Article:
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THE PACIFIC RIM

Patience Pays Off in Korean Deals

July 10, 1987|DONNA K. H. WALTERS | Times Staff Writer

It was 11 years ago, Dale Williams said, that he learned the secret of negotiating a sale to the South Koreans.

Williams, vice president and general manager of Far East operations of Rockwell's semiconductor products division in Newport Beach, was in Seoul for a one-day meeting with a buyer. He was supposed to leave on a late afternoon flight.

But the meeting dragged on, he remembered, and he was getting edgy. The negotiators were using a tactic that, by now, seemed all too familiar, Williams said. "They talk very slowly, covering the same ground you've been over and over. . . . On several occasions, I'm sure they have seen (my) fatigue and thought, 'Now is the time.' "

Williams realized that he would miss his flight and would have to stay in Korea that night. "At that point, all the adrenaline I had built up during this meeting was gone. I was very relaxed. I started talking slowly, repeating things. I even suggested having dinner that night. I had no deadline."

When you use their own tactics on them, he said, "they get bored with that, too. That tends to speed up the pace, and the deal, suddenly, closed that night."

Lessons Paid Off

For Williams, and Rockwell Semiconductor, the lessons learned that day and over the long course of the relationship are bearing fruit. Korean electronics companies have been on a buying binge during the past couple of years as they have accelerated their push into consumer and component electronics markets, and Rockwell has been one of the companies on the selling end.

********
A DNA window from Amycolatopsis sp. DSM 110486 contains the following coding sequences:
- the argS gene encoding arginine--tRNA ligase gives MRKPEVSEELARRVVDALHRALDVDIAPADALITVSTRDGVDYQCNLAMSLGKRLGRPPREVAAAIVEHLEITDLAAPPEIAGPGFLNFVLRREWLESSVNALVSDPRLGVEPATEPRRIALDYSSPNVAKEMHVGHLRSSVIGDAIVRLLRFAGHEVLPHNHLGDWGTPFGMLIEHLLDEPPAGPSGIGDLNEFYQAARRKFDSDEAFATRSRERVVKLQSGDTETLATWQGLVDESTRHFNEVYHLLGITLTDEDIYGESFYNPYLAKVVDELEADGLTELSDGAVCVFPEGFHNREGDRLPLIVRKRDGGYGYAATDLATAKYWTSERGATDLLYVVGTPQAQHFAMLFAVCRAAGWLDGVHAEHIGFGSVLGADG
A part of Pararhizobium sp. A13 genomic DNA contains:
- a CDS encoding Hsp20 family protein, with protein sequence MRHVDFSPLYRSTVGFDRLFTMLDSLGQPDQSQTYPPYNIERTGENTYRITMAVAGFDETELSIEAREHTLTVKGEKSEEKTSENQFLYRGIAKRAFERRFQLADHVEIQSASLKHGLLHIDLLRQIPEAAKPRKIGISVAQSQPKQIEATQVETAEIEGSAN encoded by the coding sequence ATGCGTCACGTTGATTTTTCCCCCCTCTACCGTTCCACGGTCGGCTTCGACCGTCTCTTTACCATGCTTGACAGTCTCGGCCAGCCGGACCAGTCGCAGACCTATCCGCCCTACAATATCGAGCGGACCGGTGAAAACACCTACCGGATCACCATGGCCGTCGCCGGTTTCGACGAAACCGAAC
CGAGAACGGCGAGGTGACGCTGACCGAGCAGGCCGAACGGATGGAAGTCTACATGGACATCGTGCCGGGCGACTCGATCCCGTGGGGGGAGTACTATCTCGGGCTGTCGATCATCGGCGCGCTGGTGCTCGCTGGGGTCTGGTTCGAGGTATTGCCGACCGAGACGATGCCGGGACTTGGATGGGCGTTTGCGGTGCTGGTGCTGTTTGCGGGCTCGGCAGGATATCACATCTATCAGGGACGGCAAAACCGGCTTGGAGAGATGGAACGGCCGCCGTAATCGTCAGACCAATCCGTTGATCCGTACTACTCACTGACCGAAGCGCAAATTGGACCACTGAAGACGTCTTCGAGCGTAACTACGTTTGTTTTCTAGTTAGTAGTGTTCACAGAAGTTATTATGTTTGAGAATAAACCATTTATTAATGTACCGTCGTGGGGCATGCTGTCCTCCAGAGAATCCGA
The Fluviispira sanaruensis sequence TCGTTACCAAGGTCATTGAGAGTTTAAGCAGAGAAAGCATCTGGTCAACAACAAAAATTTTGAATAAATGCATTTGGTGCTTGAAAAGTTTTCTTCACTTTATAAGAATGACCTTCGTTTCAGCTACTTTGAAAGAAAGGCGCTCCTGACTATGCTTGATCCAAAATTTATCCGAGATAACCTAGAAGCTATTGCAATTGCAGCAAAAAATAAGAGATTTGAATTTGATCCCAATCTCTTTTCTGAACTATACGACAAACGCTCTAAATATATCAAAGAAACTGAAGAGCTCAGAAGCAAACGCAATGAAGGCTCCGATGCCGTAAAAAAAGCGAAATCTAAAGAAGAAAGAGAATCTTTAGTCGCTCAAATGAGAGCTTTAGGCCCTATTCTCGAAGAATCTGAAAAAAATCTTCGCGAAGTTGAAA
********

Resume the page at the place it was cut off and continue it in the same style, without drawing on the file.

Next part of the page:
Williams said Rockwell Semiconductor's sales to Korean firms, such as Samsung Electronics, have more than trebled in the past two years. "And I expect that part of the business will increase more than 40% a year through 1992," he said.

Such relationships--and numbers--are being touted this week as a delegation from South Korea's electronics industry winds up a two-week trade mission designed to highlight that country's increased purchases from U.S. companies. The group has visited Los Angeles, Chicago, New York and Washington.

The delegation members, under the auspices of the Electronics Industry Assn. of Korea, are toting a "shopping list" of $300 million worth of products they are buying or hope to buy from U.S. companies--and a passel of reasons for wanting to make sure that the United States is aware of their efforts.

$7.4-Billion Trade Surplus

Although the bulk of the recent trade frictions in the Pacific Rim has been between the United States and Japan, South Korea has also come in for its share of anxious looks from Congress and U.S. trade officials. Last year, South Korea had a $7.4-billion trade surplus with the United States even as it maintained restrictions on foreign products in many of its markets. In its U.S. sales spurt of consumer products--electronics and automobiles--it has been helped because the strength of the yen took a heavy toll on Japanese competitors.